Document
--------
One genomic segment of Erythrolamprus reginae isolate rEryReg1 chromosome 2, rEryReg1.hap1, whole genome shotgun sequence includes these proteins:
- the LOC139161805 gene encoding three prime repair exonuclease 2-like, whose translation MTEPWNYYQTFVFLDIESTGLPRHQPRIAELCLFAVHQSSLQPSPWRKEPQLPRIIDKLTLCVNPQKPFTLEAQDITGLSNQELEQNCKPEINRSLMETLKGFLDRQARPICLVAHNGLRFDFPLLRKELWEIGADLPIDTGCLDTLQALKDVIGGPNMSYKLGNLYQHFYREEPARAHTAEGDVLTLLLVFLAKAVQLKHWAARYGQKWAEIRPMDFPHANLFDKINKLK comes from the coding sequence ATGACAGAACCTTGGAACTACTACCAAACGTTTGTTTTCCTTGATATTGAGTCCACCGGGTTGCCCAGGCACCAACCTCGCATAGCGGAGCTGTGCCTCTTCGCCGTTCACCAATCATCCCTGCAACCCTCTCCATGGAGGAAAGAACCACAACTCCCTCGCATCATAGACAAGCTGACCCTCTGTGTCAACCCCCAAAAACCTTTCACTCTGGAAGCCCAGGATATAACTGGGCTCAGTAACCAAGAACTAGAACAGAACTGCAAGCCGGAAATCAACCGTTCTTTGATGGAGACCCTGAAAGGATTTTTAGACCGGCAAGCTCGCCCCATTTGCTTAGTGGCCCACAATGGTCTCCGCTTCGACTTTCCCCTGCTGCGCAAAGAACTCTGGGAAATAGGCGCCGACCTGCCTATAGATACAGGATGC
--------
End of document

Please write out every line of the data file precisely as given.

One genomic segment of Erythrolamprus reginae isolate rEryReg1 chromosome 2, rEryReg1.hap1, whole genome shotgun sequence includes these proteins:
- the LOC139161805 gene encoding three prime repair exonuclease 2-like, whose translation MTEPWNYYQTFVFLDIESTGLPRHQPRIAELCLFAVHQSSLQPSPWRKEPQLPRIIDKLTLCVNPQKPFTLEAQDITGLSNQELEQNCKPEINRSLMETLKGFLDRQARPICLVAHNGLRFDFPLLRKELWEIGADLPIDTGCLDTLQALKDVIGGPNMSYKLGNLYQHFYREEPARAHTAEGDVLTLLLVFLAKAVQLKHWAARYGQKWAEIRPMDFPHANLFDKINKLK comes from the coding sequence ATGACAGAACCTTGGAACTACTACCAAACGTTTGTTTTCCTTGATATTGAGTCCACCGGGTTGCCCAGGCACCAACCTCGCATAGCGGAGCTGTGCCTCTTCGCCGTTCACCAATCATCCCTGCAACCCTCTCCATGGAGGAAAGAACCACAACTCCCTCGCATCATAGACAAGCTGACCCTCTGTGTCAACCCCCAAAAACCTTTCACTCTGGAAGCCCAGGATATAACTGGGCTCAGTAACCAAGAACTAGAACAGAACTGCAAGCCGGAAATCAACCGTTCTTTGATGGAGACCCTGAAAGGATTTTTAGACCGGCAAGCTCGCCCCATTTGCTTAGTGGCCCACAATGGTCTCCGCTTCGACTTTCCCCTGCTGCGCAAAGAACTCTGGGAAATAGGCGCCGACCTGCCTATAGATACAGGATGC